This upcoming lock-out shortened season is certainly about to provide a multi-layered array of entertainment for fans over the next few months. With the awarding of Lord Stanley's Cup mere months away, managers will be balancing the heightened intensity NHL players will display on-ice, in view of the condensed time frame and seemingly imminent playoffs, with an obvious correspondence of anticipated injuries. These factors will determine the outcome of the season.
As we all know, The Cup will be accepted by the team who plays from the outset, from the very first whistle, like there's no tomorrow. Professional teams are nowadays part of an organization, a wider corporate entity, and as such need to be managed as a very valuable asset.
Toronto Maple Leafs' GM Brian Burke, for example, should be able to say with confidence that if all his players iced today simply performed to their ability and met minimal production expectations, then they ipso facto should be able to win The Cup. So, from the net out, in order to continue providing revenue throughout the run to The Cup, Burke can really only be concerned with two deals these days; bringing Roberto Luongo east and sending Nikolai Kulemin west before puck drop.
It's unlikely Clarke MacArthur, Mikhail Grabovski and Kulemin, all diligent and productive players, will return to their status as a united and feared goal-scoring line. For the personal benefit of their own new Russian superstar, who needs acclimatizing, Kulemin could be sent to the Edmonton Oilers in exchange for some additional depth, or maybe yet another draft pick or maybe Ryan Smyth.
Although we'd like to believe time heals all wounds, and assuredly many formerly wounded players have truly benefited from being locked out, there's no guarantee James Reimer will heroically shine between the pipes this year, truly enjoying the spotlight, as was expected... before his injury.
Will Nicolai Kulemin start the season with The Leafs?
So the scenario unfolding, given the almost-forgotten most recent moves made by Burke, such as the addition of James Van Riemsdyk, not to mention coach Randy Carlyle, and a robust team of Marlies playing with a vengeance, is the question of who would be sent to the Vancouver Canucks. Mike Komisarek comes to mind, and The Leafs have an abundance of mid-range players to package, but a deal remains in the hands of Canucks' management.
In light of this and in view of the recently concluded negotiations, NHL managers have now embarked on their own intriguing season of behind-the-scenes entertainment. They and their teams of administrators, numerous experts and trainers of varying degrees, have accepted the responsibility of fielding a winning team, and are specifically charged to win The Stanley Cup.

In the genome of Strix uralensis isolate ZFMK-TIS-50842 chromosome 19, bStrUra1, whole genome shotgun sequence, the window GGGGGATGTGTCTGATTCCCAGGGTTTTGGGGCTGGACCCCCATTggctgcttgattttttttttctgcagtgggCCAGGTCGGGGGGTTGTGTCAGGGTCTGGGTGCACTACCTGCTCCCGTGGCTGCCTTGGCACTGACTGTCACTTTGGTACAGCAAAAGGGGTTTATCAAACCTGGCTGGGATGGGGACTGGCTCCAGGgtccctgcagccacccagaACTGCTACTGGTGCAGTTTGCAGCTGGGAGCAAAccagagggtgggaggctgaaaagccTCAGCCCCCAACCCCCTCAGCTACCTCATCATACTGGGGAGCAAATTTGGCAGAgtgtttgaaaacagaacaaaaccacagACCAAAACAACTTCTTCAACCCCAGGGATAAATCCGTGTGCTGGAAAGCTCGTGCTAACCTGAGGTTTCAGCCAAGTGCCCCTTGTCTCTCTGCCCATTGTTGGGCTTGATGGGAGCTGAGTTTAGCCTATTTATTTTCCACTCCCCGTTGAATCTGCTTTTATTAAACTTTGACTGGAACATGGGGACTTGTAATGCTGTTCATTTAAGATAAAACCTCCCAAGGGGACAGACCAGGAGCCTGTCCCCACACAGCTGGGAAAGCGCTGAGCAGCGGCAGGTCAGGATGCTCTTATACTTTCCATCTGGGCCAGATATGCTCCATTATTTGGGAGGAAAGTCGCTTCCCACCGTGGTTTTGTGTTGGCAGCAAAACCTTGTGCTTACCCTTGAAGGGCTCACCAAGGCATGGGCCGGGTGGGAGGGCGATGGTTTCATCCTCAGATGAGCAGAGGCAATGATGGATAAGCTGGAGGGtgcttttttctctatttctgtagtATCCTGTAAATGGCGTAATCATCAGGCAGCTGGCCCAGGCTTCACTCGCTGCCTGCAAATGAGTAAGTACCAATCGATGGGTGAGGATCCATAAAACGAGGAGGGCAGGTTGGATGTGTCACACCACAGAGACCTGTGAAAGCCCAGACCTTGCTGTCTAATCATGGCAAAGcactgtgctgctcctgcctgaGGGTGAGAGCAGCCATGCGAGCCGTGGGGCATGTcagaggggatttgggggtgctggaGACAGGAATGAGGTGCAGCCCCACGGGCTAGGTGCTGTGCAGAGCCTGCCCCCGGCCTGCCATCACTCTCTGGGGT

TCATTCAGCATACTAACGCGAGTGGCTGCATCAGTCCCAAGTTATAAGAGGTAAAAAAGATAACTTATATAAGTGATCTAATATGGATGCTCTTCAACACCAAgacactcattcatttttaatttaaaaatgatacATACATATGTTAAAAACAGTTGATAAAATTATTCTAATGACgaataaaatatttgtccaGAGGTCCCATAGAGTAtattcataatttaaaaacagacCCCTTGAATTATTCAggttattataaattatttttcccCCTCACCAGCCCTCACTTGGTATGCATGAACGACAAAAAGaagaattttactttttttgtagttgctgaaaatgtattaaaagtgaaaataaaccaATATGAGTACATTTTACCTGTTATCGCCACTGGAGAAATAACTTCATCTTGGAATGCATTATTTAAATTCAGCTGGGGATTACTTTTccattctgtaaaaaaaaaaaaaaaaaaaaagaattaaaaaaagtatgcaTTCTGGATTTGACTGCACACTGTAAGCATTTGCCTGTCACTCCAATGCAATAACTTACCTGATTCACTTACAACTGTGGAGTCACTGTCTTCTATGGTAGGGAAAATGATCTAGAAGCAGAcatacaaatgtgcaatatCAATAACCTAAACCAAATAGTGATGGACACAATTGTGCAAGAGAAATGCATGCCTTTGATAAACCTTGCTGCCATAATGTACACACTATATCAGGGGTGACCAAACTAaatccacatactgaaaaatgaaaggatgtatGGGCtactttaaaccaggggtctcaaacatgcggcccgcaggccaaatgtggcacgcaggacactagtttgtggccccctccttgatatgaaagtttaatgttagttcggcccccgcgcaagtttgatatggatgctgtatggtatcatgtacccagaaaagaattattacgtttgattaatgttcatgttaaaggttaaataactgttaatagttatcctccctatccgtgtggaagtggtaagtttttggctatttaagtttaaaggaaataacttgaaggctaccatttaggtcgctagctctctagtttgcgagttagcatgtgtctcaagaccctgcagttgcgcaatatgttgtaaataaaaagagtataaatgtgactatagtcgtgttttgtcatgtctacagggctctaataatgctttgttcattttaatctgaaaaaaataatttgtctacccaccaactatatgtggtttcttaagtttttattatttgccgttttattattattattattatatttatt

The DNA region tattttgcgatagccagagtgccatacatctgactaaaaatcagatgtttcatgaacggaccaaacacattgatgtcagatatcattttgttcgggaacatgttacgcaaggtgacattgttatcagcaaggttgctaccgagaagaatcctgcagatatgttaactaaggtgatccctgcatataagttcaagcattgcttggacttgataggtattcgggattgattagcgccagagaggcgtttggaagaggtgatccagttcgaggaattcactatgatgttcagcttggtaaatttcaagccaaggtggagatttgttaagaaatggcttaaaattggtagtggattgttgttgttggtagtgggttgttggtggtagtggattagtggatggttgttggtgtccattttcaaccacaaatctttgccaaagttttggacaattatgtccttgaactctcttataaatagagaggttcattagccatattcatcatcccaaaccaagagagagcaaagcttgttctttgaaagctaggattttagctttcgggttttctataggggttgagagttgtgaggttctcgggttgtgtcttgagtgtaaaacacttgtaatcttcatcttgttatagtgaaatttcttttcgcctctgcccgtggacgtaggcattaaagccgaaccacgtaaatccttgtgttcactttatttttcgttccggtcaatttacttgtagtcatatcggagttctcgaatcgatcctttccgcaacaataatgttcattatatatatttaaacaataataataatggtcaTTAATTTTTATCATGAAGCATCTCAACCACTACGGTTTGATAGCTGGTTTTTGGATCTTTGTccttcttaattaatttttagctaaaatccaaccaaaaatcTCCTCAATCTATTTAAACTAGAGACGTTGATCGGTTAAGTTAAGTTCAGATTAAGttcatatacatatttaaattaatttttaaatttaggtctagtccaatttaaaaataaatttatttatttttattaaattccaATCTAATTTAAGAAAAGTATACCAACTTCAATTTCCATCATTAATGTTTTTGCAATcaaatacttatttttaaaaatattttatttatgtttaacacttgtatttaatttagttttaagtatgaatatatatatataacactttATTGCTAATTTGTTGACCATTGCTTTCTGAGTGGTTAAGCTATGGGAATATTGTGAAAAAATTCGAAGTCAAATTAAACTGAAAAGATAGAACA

Given the limits of cap space, players currently fielded on-ice clearly fill a role that comprises a pre-defined team, and are paid to perform, measuring their success, as are those vaunted AHL players equally expected to answer the bell when called upon, when finally placed into the breach.
Surely teams will be beset by injury, most unfortunately. The teams that can remain competitive, on the way the The Cup, will do so by proving value in their depth charts, and showing that each asset is trained and well prepared to accept the challenges of playing in The Bigs and most importantly perform as expected.
Each segment of "the team" is facing the renewed daily pressures extended to them to one day reach the final playoff round and win The Cup, sooner than later. Armed with a new budget, NHL managers are taking the critical factors of holistically managing forthcoming players' shifts, and playing with intensity intelligently, as the teams that fall quickly behind will see their high-priced assets assured rest and facing rehabilitation early (whether a shortened season or shortened shift).
In the professional environment of professional sports today, managers are constantly enhancing their team's success ratio in the future and fielding a uniquely competitive team by adding and integrating untried, unproven or unworthy talent to the roster early, and in fact moving out overpaid acquisitions in a lost season. Having planned appropriately, the Toronto Maple Leafs are poised for a shot at The Cup, as are all the teams, but the Injury Factor, an element of luck and timing, will decide the fate of these players vying in The Cup Run of 2013.
Leafs' Tim Connolly and Tyler Bozak will both need to prove their worth, and are Wild Cards. If they over-perform, the team wins. Under Carlyle, the team will play smart on-ice, they will move the puck efficiently from their own zone. If key assets like Joffrey Lupul and Phil Kessel stay healthy, they will perform and the team wins. If Burke brings in Luongo, the team wins.
Let the fun begin. Again.